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Cleaning Up Your Code: Testing

aarohmankad profile image Aaroh Mankad ・1 min read

This is an excerpt from my article "Cleaning Up Your Code" on Medium. I'll be publishing each section daily, read ahead on Medium!

Before I start explaining the specifics of testing in certain languages, I want to start by explaining the concept of Test Driven Development. You may have heard the term before but thought that your project wasn’t big enough to adopt this method of developing.

Test Driven Development (TDD) is a method of developing in which you write tests before you write any code. Why would you want to do this?

TDD actually enforces writing tests for your code! Many times you’ll write a program, run some examples and call it done. However, you’ve likely missed several bugs in your code by testing only the optimal cases. If you did manage to find some bugs and fix them, it is more work to make sure your fix did not break any previous cases. For this reason, tests serve as a method of documentation for all the cases you’ve checked so far and as a way to force you to think of ways to break your code.

So what makes a good test? Follow the F.I.R.S.T method!

  • Fast: If a test is slow, your approach to the task is probably not optimal. If the test is slow for a sample size of one, imagine how that would scale to a system of a million users!
  • Independent: A test should not depend on the outcome of another test. In the case that tests were dependent, then your tests would fall in a domino effect, hiding bugs in a different test until you fix the first bug. (Not ideal for when you’re working in teams asynchronously.)
  • Repeatable: A test should not leave anything to chance. Every time you run a test, assuming no changes to the code have been made, you should expect an identical outcome. If the test cannot be repeated, you will eventually fall into a “It works on my machine!” attitude which is not beneficial to your team or your users.
  • Self-Validating: A test should return a boolean, true or false. This allows us to automate the job of testing our code, checking if all the tests return true or not. If you have to check some printed output to see if it matches the expected output, you could instead do a diff on the expected string and the returned string. (This changes our test from a string return type to a bool return type!)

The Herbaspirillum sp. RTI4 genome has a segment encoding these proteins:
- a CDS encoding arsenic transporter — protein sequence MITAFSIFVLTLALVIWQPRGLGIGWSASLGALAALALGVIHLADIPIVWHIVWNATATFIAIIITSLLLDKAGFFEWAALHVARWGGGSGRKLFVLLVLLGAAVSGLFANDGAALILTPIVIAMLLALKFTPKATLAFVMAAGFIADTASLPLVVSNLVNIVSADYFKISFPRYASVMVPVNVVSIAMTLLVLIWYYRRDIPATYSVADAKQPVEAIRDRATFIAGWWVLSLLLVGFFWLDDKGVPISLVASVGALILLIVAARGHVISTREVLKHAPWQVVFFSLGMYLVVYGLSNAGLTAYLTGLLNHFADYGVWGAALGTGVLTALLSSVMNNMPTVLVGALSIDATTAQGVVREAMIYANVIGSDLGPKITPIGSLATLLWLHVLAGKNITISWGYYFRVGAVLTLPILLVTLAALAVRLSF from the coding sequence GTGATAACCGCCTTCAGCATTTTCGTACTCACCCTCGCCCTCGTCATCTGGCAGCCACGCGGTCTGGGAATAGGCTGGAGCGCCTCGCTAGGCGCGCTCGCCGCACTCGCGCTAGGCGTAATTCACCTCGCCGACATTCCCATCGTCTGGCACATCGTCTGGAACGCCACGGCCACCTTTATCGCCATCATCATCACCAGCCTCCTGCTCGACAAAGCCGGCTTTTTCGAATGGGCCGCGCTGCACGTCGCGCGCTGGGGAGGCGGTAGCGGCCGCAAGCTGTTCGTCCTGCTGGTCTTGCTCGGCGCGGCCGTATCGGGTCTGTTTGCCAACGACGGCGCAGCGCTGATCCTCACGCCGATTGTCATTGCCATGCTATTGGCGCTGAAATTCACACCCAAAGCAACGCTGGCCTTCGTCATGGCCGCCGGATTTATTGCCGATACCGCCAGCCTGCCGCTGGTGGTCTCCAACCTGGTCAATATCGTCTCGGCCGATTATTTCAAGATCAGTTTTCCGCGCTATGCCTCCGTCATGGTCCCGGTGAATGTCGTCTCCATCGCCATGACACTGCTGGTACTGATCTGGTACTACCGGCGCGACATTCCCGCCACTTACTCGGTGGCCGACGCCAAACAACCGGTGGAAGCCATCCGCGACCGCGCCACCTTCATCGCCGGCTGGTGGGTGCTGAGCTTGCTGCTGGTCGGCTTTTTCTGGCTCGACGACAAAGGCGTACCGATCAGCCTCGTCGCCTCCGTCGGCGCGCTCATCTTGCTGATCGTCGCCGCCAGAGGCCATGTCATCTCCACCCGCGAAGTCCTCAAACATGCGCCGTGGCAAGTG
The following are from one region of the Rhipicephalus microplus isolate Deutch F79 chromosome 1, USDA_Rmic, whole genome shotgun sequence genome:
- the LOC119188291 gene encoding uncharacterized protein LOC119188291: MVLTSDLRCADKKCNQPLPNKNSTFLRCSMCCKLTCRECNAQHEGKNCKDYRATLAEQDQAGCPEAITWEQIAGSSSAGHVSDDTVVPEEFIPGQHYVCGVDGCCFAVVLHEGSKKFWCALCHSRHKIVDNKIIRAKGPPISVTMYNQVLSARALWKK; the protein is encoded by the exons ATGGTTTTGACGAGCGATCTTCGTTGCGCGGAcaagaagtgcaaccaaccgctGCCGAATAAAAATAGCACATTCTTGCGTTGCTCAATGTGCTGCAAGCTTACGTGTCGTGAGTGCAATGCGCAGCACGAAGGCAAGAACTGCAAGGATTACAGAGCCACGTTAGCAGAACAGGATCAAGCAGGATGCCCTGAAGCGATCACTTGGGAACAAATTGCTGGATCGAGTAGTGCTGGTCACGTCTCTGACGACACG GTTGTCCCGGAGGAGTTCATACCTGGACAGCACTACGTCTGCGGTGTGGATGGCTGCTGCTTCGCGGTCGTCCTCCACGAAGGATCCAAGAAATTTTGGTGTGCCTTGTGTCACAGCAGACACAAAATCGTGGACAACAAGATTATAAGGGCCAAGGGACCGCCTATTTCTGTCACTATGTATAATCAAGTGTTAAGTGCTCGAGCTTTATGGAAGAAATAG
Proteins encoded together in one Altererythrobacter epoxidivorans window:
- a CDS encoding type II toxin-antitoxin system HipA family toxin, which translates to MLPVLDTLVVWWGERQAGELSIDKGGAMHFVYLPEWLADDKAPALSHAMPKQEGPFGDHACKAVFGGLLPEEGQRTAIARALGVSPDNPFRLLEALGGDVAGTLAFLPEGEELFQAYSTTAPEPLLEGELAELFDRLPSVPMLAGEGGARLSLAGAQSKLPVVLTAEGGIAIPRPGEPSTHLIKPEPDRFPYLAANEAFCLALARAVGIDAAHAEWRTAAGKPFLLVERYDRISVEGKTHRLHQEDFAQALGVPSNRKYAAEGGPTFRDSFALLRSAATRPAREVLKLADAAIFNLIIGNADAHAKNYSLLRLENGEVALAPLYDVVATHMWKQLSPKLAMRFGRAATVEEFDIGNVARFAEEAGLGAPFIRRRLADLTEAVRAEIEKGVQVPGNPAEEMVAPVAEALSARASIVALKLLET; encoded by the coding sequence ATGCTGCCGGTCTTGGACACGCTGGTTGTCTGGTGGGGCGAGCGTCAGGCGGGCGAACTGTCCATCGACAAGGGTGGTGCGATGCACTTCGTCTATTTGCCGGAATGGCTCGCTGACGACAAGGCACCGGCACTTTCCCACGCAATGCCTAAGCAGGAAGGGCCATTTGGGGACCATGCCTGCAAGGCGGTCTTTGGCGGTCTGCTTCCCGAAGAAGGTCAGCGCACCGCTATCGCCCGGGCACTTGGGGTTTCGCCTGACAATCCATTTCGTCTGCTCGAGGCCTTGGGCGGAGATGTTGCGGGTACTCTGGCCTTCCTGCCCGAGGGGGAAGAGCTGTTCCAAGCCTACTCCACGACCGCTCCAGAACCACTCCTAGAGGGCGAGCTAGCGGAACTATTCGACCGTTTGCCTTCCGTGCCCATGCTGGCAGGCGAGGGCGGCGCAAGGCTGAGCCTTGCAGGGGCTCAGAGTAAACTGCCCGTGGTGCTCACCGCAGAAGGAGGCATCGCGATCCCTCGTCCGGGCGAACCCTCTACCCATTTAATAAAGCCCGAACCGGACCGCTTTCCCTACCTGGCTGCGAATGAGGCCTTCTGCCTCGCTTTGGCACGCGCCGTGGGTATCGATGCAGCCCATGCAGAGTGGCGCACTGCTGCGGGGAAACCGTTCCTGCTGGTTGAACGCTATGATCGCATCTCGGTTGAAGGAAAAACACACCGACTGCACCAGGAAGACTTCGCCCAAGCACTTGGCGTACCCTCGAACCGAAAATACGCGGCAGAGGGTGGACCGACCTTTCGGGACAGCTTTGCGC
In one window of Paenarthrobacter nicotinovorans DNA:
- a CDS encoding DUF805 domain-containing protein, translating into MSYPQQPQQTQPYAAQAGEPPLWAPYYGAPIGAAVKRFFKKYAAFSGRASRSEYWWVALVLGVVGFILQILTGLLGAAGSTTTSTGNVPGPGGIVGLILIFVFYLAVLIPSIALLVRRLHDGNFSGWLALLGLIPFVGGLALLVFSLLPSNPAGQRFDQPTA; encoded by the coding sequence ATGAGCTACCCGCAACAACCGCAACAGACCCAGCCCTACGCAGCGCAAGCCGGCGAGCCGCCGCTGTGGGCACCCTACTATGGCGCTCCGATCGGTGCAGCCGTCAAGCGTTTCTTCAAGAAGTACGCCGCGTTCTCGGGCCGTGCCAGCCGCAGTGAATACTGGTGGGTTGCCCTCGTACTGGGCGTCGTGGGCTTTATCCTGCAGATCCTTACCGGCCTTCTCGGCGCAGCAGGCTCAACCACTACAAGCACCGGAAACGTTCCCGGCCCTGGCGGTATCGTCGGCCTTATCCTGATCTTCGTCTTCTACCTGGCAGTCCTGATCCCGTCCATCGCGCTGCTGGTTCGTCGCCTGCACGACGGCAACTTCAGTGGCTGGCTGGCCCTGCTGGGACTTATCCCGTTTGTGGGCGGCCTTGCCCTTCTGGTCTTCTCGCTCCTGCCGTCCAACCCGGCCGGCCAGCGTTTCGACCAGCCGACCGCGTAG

• Timely : This is the self-fulfilling prophecy in F.I.R.S.T. If you write your tests in a timely manner, your testing will go smoothly. Do not put off writing tests in favor of extending the functionality of your program.

Some housekeeping notes, but keep your tests separate from your actual program logic, ideally in a /tests directory.

Testing can be very domain-specific in its scope. My experience is primarily in Javascript and C++, which I feel represent two very different sides of programming. (Hopefully your language of choice falls somewhere on that spectrum!)

Javascript

Before you start thinking that tests have to be this fancy concept of your code that can only take a significant portion of your development time, remember that a test can be as simple as checking the output of a function to the expected output!

There are more robust ways to write tests in Javascript, mostly due to the vibrant developer community. Most commonly used is the test runner. A test runner will automatically run all your tests and present them in a very clean format. It is also much more extensible in the use case that you have databases of objects and want to mock some test data for your tests.

The test runner that I’m going to recommend is Jest. Jest is used by Facebook to test all their JavaScript code including their React applications. To me, Jest has a lot of reputation from being backed by Facebook and having a team dedicated to its active development.

To learn how to start using Jest, I highly recommend Fun Fun Function:

C++

As in Javascript, sometimes the easiest way to test your code in C++ is with some assert statements.

When you want to get into some more complex testing, such as checking for memory leaks, you may want to start using static analyzers. First, use cppcheck to see if you even have a memory leak in the first place. cppcheck can also offer advice for better performance or cleaner code style.

If you do end up having a memory leak or segmentation fault, one option is to compile your program with the -g flag for debugging support. Then you can run your program with GDB (GNU DeBugger). GDB allows you to set breakpoints in your code, step through functions, inspect values at each step, and locate segmentation faults.

Fun fact: You can also use GDB as a disassembler for executables!

Thanks for reading! How do you test your code?

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